About the book | About Sally Rippin | Advance praise | Author interview | Reading copy giveaway
From the bestselling author of Billie B Brown and Hey Jack! comes a magical new series about a wayward witch and a feelings monster that will make your heart squeeze with happiness.
About the book
Released June 2017
Written and illustrated by Sally Rippin, Polly and Buster: The Wayward Witch and the Feelings Monster is the first book in a brand new series for children aged 7-10 years.
If Polly and Buster walk past each other in the street, they never say hello. After all, whoever heard of a witch being friends with a monster? But every day after school, she climbs to the top of their tree and calls out, ‘Awroooooo!’ And Buster always comes. Yet one day, Polly and Buster’s schools go on an excursion to the same gallery on the same day, and things go horribly awry. When their secret friendship is exposed, Polly must make the hardest decision of her life.
All she’s ever wanted is to fit in and be a great witch… but is she willing to lose her best friend for it?
About Sally Rippin
Sally Rippin was born in Darwin but grew up mainly in South-East Asia. She has a very clear memory of herself as a child. She remembers the trials, the treasons, the tribulations, as well her lovely childhood friendships. Perhaps this is the reason she is the successful author and illustrator of over 50 published children’s books, many of them award-winning, including two novels for young adults.
Her most recent books include the bestselling Billie B Brown early reader series and its recent spin-offs A Billie B Mystery, Billie’s Adventures and Hey Jack! series. These are quality stories with characters that have struck a chord with children, their parents, teachers and librarians alike, cementing Sally’s position as one of Australia’s biggest selling children’s authors.
Advance praise from Hardie Grant Egmont staff
‘Sometimes a friendship just grabs you by the heart and squeezes hard – and Polly and Buster’s magical connection is one of them. This is a story that will resonate with teachers and parents everywhere, and that children will treasure on their shelves for many years to come.’—Annabel Barker, Managing Director
‘Sally’s new series makes me wish that I was eight years old again! Polly and Buster is just heart-meltingly beautiful. It’s been a joy to see Sally effortlessly distil what her young readers are navigating in the real world – exclusion, prejudice, intolerance – into a story brimming with adventure, love and gentle humour.’—Marisa Pintado, Publisher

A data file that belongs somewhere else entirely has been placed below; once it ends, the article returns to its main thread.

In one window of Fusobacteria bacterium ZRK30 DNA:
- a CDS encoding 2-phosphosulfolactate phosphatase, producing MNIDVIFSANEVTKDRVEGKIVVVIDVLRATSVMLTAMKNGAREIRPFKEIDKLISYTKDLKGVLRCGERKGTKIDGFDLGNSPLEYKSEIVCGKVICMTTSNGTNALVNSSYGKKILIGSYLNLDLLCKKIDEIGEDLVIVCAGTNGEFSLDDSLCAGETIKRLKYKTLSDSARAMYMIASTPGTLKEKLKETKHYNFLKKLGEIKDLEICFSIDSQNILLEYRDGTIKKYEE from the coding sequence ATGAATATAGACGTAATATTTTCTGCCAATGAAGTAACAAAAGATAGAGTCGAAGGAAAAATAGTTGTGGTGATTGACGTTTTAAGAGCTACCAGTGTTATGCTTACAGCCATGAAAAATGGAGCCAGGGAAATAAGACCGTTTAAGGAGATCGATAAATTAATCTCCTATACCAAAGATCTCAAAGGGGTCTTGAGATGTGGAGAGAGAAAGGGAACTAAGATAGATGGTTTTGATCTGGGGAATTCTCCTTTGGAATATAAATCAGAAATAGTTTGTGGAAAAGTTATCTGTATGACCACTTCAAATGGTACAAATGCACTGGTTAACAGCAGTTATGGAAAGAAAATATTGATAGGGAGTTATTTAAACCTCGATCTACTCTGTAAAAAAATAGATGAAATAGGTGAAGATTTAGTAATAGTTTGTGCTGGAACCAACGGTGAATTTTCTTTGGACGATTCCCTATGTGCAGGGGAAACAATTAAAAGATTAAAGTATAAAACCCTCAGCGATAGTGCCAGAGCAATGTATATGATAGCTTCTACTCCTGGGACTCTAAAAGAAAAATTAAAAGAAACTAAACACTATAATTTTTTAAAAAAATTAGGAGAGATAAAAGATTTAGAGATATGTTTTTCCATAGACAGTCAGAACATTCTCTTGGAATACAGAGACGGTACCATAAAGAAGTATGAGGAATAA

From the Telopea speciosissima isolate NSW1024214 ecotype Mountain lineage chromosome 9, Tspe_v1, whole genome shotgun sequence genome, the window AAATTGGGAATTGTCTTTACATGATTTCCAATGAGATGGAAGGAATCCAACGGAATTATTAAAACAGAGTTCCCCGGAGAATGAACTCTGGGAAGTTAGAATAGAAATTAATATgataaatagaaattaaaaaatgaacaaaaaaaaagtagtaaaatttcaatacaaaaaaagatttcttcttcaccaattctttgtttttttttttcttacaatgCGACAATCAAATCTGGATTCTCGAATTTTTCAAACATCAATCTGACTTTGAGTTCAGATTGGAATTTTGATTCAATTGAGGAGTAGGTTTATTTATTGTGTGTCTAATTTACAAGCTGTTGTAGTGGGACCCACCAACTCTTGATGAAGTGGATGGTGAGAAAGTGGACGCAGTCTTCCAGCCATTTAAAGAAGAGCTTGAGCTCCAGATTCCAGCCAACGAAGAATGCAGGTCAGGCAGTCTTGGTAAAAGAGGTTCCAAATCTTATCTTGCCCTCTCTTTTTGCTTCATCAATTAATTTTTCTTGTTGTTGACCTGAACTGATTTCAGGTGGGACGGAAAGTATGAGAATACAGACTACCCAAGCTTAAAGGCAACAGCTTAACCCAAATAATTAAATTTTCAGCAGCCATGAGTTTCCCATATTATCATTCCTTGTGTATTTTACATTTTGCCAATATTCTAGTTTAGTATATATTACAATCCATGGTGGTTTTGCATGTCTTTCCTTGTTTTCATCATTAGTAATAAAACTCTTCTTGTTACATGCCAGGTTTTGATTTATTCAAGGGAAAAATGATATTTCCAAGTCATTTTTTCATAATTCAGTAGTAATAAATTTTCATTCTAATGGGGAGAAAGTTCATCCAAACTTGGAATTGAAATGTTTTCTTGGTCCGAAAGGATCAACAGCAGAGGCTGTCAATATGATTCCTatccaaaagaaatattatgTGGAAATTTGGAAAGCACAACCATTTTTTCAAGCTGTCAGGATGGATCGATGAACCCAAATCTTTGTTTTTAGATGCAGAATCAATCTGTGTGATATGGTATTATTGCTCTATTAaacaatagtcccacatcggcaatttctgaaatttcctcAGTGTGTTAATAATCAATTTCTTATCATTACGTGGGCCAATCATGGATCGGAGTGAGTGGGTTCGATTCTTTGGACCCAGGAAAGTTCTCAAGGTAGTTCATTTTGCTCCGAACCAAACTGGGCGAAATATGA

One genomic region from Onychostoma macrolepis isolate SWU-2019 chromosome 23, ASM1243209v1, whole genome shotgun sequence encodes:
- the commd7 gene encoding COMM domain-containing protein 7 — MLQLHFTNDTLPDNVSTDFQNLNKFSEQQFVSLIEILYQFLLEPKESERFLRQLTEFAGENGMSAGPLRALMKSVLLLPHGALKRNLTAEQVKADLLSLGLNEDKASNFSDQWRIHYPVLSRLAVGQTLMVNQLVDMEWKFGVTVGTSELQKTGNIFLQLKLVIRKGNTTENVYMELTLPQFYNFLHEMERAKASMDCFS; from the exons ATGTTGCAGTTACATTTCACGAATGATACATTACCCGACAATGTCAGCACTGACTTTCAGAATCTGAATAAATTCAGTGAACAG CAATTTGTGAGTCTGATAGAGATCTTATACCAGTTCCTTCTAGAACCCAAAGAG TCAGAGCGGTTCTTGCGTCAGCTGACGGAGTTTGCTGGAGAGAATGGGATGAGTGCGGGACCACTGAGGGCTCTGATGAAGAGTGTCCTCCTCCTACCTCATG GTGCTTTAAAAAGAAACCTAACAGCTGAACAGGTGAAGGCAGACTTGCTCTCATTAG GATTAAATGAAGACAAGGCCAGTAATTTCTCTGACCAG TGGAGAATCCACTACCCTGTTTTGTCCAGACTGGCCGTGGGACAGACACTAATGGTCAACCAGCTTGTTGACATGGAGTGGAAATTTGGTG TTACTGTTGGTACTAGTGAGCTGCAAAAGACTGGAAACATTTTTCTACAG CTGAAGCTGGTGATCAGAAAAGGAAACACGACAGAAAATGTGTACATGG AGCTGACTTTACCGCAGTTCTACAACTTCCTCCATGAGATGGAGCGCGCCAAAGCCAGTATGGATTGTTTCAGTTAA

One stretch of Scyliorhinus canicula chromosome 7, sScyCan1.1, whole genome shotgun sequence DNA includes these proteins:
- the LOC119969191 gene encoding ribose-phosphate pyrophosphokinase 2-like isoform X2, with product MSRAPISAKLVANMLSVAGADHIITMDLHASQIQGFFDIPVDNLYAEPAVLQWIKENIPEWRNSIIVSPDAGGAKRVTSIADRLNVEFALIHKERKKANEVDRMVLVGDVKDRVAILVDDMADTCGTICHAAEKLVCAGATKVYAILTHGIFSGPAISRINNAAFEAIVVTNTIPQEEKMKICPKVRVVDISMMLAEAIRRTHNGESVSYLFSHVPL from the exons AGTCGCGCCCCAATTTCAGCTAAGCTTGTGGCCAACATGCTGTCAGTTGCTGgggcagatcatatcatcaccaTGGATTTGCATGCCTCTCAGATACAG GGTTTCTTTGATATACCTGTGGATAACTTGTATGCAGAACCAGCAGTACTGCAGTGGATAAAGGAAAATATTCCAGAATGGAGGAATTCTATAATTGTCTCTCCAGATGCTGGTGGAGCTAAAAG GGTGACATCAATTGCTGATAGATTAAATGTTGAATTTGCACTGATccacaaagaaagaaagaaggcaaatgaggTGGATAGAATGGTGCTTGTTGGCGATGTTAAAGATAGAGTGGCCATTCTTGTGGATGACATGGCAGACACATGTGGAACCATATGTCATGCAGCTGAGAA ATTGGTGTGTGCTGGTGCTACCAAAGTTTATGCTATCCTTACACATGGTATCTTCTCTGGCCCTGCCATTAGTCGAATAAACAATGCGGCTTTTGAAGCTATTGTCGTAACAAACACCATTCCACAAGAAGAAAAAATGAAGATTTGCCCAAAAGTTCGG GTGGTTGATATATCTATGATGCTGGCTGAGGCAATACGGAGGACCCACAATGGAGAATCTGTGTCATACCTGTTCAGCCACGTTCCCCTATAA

‘I’m so excited to see Polly and Buster make their way into the hands and hearts of readers. Sally’s exploration of kindness and friendship through both her words and her own stunning charcoal illustrations has conjured up an entirely magical new world for children.’—Penelope White, Managing & Design Editor
How did you develop such a love of reading and books?
We moved around a lot as kids because of my father’s work, especially throughout South-East Asia. To keep us busy, my mother would give us books to read. No matter where I was, geographically, physically or emotionally, the books I read over those years often had the power to reach me in a way that nothing else could. A good story could enter my heart and show me the world from inside someone else’s skin. It could help me understand myself, and even help me feel less alone in the world. A good story could become a true friend.
How did your childhood experiences influence the creation of Polly and Buster?
When I was young, my mother used to take people in. Throughout my whole childhood, on any given day, I could come home from school and there would be somebody’s toddler in the bath because their mother wasn’t coping, or an old neighbour at the kitchen table whose family had abandoned him. Sometimes these people were bright and cheerful and enhanced our childhoods, others were broken and damaged by life, and we knew to be gentle around them. To my mother, everyone deserved kindness, no matter how life had shaped them and she would often say, ‘It’s easy to love people who are loveable, but it is the unloveable ones who need it the most.’
For me, this is probably the most important line in the whole of Polly and Buster’s story and it is spoken by Buster’s mother, who takes in broken monsters and cares for them.
What do you hope readers take away from Polly and Buster?
Because of his mother, Buster has grown up knowing only trust and kindness, but is beginning to understand that the world is not always a fair or friendly place. Polly’s mother, however, is more concerned about what other witches might think of her than whether life is kind or fair.
Adults often forget how challenged we are as children, working out who we are, what we believe in and how difficult it is to develop as our own people in the world, separate from our families or the lessons our parents have taught us, for better or for worse. This is the time I am fascinated to explore in my work—the moment where you realise that you might be different to everyone in your family, and sometimes even everyone around you, and that this is OK.
My hope for Polly and Buster is that my readers will see themselves in the story, and understand that no matter how confusing or frightening the world may seem and despite all the crazy, bad things that grown-ups seem to do all around them, kindness and integrity always win out in the end. And also, if you are lucky, it doesn’t matter how wonky or different or unloveable you may think you are, there will always be someone in the world who will love you.
Reading copy giveaway
Be one of the first to read Polly and Buster: The Wayward Witch and the Feelings Monster! For your chance to win one of five copies, email your details to firstname.lastname@example.org with ‘Polly and Buster’ in the subject line. The first five people to email will receive a copy.